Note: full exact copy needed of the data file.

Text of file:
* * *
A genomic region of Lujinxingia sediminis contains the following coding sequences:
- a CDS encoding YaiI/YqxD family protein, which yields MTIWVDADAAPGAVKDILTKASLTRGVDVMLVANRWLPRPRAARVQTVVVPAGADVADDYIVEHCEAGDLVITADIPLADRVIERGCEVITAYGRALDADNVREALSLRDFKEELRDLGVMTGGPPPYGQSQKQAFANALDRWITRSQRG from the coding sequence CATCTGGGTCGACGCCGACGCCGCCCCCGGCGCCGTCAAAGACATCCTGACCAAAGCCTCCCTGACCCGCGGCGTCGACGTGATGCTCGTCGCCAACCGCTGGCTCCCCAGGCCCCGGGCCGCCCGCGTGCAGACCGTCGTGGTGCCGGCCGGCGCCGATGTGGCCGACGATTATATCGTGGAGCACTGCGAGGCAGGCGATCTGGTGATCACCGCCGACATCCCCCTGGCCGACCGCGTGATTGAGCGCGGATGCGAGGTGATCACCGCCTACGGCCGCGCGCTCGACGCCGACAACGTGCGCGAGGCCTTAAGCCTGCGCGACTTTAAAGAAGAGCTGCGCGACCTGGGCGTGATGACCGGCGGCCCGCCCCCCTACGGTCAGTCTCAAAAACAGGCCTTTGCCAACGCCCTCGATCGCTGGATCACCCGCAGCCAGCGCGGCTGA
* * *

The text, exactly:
A genomic region of Lujinxingia sediminis contains the following coding sequences:
- a CDS encoding YaiI/YqxD family protein, which yields MTIWVDADAAPGAVKDILTKASLTRGVDVMLVANRWLPRPRAARVQTVVVPAGADVADDYIVEHCEAGDLVITADIPLADRVIERGCEVITAYGRALDADNVREALSLRDFKEELRDLGVMTGGPPPYGQSQKQAFANALDRWITRSQRG from the coding sequence CATCTGGGTCGACGCCGACGCCGCCCCCGGCGCCGTCAAAGACATCCTGACCAAAGCCTCCCTGACCCGCGGCGTCGACGTGATGCTCGTCGCCAACCGCTGGCTCCCCAGGCCCCGGGCCGCCCGCGTGCAGACCGTCGTGGTGCCGGCCGGCGCCGATGTGGCCGACGATTATATCGTGGAGCACTGCGAGGCAGGCGATCTGGTGATCACCGCCGACATCCCCCTGGCCGACCGCGTGATTGAGCGCGGATGCGAGGTGATCACCGCCTACGGCCGCGCGCTCGACGCCGACAACGTGCGCGAGGCCTTAAGCCTGCGCGACTTTAAAGAAGAGCTGCGCGACCTGGGCGTGATGACCGGCGGCCCGCCCCCCTACGGTCAGTCTCAAAAACAGGCCTTTGCCAACGCCCTCGATCGCTGGATCACCCGCAGCCAGCGCGGCTGA